Day 52: Pocatello to Rupert

Our stay over this morning provided a breakfast of pancakes, sausage, yogurt, fruit and granola. The pancakes gave us a positive start to the day because it is always nice to have a hot meal.  After breakfast we got together for our ride dedication, which was requested by a previous rider. We dedicated our ride to Marie Koenig, who is battling brain cancer.  Her Aunt Alice is doing the 1 million steps challenge on October 1st, which is 500 miles.

Our route today was pretty nice. Some of the roads were a little bumpy, but most were generally unpopulated. It was a nice change of pace, and we really enjoyed being able to ride next to each other and talk. The terrain became very desolate today. Everything was very dry and we could see all the way to the flat horizon line. We all commented on how it felt like a desert. The positive side of that is that there was very little climbing today. It got very warm at the end, but we all got done by 2:30.

We all relaxed for a bit before we got shuttled to showers. Our stay over then provided a great lasagna dinner and cake. We continue to be thankful for the hospitality we are the lucky recipients of.

DR

Day 51: Day 51: Idaho Falls to Pocatello

Today was a short, quick 53 mile day. We rolled out around 7:30 and arrived at our stay over by 1:00. The route today was straightforward and we beat the heat and wind. Our hosts were kind enough to shuttle us to Idaho State University so that we could shower. They also had fruit and snacks for us, a happy addition to our normal peanut butter and jelly lunch that we waited to eat until we arrived.

We all spent the afternoon differently. Some played card games, some napped, some read, and some cleaned their bikes. We were yet again provided a delicious dinner. We enjoyed chicken, rice, salad, quinoa, gluten free pasta salad, mac and cheese, cookies, and ice cream.

It was nice to have time to just relax before and after dinner. It felt like an extension to our rest day, especially after such a long stretch of long rides. We had gotten used to arriving pretty late to our stay overs, eating, and going to sleep right away.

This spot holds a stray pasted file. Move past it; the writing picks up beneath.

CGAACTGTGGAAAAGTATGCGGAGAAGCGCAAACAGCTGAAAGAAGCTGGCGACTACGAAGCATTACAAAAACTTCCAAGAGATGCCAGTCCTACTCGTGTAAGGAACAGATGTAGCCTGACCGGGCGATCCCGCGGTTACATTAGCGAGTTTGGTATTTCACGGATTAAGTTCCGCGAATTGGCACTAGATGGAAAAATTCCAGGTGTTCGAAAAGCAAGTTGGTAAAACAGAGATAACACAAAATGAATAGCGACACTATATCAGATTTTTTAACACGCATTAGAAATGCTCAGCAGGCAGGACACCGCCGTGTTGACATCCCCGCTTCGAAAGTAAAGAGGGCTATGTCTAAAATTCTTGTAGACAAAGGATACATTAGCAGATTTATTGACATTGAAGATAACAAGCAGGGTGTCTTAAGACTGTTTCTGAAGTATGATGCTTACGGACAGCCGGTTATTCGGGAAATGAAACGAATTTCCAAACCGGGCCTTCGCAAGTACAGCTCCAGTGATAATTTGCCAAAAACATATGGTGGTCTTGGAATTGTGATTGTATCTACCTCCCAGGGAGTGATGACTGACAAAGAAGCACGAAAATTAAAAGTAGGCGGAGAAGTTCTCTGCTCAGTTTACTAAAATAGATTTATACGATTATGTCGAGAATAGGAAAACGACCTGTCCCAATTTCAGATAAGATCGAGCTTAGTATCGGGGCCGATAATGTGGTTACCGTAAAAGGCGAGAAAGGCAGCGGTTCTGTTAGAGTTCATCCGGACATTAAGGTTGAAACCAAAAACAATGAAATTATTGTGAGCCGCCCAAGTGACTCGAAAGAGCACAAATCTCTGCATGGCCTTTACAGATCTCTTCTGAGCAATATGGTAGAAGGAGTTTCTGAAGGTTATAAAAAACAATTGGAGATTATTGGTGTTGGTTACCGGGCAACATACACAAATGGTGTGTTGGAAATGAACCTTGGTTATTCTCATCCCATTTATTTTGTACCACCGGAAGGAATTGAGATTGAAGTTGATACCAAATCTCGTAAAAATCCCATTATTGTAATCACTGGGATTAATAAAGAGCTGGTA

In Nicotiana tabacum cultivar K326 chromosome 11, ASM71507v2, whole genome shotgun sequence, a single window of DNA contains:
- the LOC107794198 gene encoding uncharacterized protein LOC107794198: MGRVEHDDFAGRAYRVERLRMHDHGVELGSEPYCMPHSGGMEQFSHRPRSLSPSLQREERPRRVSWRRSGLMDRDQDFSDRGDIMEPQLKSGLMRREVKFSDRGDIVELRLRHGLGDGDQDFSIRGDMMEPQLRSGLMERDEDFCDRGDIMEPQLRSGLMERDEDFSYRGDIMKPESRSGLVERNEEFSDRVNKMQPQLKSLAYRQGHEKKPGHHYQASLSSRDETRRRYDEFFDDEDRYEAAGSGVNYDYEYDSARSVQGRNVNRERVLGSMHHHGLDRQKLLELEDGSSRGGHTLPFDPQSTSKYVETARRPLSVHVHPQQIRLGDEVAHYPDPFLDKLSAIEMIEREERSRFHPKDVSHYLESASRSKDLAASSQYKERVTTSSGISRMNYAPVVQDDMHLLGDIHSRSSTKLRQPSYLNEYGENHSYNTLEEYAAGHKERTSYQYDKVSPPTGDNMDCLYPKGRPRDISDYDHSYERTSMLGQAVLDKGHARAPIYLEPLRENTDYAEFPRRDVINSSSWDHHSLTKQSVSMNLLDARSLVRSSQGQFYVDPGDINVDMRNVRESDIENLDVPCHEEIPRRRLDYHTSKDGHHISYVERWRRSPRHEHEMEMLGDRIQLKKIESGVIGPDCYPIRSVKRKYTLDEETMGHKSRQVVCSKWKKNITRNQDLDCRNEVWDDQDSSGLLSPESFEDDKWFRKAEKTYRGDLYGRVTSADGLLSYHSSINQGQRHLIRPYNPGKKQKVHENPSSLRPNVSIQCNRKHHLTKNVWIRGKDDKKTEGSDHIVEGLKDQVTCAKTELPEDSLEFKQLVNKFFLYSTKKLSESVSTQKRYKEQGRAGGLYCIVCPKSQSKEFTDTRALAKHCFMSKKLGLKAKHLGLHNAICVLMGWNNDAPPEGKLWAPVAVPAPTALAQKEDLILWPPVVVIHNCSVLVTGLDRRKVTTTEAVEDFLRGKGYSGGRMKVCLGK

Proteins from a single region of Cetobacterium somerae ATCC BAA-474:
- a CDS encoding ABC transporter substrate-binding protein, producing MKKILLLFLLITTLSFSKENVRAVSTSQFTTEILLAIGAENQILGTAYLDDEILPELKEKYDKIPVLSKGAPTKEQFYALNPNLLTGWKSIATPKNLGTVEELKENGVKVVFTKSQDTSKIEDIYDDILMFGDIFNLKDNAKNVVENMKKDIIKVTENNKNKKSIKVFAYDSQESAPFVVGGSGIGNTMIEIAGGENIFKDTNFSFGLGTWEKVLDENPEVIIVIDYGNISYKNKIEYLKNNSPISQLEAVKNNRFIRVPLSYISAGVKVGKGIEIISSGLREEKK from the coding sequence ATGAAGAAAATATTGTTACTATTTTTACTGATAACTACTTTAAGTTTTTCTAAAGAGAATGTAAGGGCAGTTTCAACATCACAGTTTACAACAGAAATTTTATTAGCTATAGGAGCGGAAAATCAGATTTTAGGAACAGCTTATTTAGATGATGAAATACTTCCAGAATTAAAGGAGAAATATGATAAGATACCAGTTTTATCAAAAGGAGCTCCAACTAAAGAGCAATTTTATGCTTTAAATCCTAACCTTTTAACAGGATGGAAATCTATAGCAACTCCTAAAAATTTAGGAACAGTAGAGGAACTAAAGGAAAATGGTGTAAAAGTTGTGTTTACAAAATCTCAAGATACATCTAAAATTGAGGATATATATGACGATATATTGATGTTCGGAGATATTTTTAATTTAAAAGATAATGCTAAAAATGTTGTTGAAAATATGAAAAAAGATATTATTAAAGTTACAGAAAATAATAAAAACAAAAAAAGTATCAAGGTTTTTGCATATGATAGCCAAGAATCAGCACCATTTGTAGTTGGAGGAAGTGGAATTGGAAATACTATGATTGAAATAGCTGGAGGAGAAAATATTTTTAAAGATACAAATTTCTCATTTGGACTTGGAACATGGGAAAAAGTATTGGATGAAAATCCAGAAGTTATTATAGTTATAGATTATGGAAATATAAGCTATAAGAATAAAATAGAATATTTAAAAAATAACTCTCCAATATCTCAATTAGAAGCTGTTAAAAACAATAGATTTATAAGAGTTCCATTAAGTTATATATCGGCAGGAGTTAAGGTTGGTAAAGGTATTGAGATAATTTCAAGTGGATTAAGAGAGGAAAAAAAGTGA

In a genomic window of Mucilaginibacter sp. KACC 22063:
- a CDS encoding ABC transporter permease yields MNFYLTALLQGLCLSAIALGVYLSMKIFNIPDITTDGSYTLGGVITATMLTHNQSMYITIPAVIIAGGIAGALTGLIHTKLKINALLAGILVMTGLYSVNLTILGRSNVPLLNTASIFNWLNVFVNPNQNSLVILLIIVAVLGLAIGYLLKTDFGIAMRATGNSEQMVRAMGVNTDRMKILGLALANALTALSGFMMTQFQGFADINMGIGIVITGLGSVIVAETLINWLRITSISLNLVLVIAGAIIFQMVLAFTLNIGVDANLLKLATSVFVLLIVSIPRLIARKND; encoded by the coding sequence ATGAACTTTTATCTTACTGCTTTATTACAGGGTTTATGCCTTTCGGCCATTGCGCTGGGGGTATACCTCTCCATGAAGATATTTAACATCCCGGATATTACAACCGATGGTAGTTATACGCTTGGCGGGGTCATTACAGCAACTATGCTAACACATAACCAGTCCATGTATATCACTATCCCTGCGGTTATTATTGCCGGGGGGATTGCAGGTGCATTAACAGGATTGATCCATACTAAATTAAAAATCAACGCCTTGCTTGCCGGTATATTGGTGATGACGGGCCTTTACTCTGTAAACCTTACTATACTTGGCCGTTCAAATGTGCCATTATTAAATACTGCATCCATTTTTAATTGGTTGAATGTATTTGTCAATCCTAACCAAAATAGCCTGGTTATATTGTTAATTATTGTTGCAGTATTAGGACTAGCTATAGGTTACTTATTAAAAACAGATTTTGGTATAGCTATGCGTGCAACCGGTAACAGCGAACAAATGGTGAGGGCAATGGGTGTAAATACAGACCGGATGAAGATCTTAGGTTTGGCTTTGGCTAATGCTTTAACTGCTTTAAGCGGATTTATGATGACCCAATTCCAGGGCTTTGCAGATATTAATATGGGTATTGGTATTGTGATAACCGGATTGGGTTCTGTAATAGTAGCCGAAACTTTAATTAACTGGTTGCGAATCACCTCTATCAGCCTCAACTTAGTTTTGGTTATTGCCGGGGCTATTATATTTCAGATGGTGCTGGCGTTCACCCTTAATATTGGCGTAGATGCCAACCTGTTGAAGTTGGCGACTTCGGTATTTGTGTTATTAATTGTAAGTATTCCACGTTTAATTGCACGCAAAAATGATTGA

We have a 75 mile day tomorrow. A little longer but nothing out of the ordinary. We are enjoying the flatness of Idaho so far.

DR

Day 50: Rest Day in Idaho Falls

Our stay over has provided us with a wonderful day. This morning we attended a potluck breakfast before the church service. There was a lot of good food and many kind people asking us about our trip. It is always so nice to feel so welcomed.

Most of us cleaned our bikes, updated our journals, and hung out for the rest of the day. We had a baked potato bar for lunch. People in Idaho know how to eat potatoes. They showed us how to cut it down the middle and then squeeze it in order to open it fully. You then fill it with lots of fixings, eat some, fill it up again, eat it more, then fill it up one last time and eat it like a burrito. It was delicious.

In the afternoon many of us went on a short 4 mile bike ride along the river to see some sights our hosts recommended. I know you’re thinking we’re crazy for riding on our off day, but it was a really nice, leisurely ride. The river was pretty, as were the falls that gave this town its name.